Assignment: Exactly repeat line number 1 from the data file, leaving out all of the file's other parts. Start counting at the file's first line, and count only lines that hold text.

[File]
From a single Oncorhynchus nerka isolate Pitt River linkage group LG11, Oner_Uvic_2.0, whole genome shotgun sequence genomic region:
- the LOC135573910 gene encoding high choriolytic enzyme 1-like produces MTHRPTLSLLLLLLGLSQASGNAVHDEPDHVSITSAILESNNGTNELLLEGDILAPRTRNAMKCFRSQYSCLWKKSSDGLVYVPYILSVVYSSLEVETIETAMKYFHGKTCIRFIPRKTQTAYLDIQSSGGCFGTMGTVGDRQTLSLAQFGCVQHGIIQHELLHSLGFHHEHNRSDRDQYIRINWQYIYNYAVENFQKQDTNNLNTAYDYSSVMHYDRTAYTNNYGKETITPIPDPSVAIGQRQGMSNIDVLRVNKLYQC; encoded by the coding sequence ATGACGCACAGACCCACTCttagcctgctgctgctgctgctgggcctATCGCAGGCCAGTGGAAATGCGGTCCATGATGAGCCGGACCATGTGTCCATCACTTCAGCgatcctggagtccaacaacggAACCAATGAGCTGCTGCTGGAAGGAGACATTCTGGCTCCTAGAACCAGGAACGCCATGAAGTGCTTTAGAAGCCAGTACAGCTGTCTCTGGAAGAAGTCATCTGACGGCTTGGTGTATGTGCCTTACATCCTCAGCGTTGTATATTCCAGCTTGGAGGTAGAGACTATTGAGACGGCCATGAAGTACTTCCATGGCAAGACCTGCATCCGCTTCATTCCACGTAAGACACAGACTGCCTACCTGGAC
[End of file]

From a single Oncorhynchus nerka isolate Pitt River linkage group LG11, Oner_Uvic_2.0, whole genome shotgun sequence genomic region: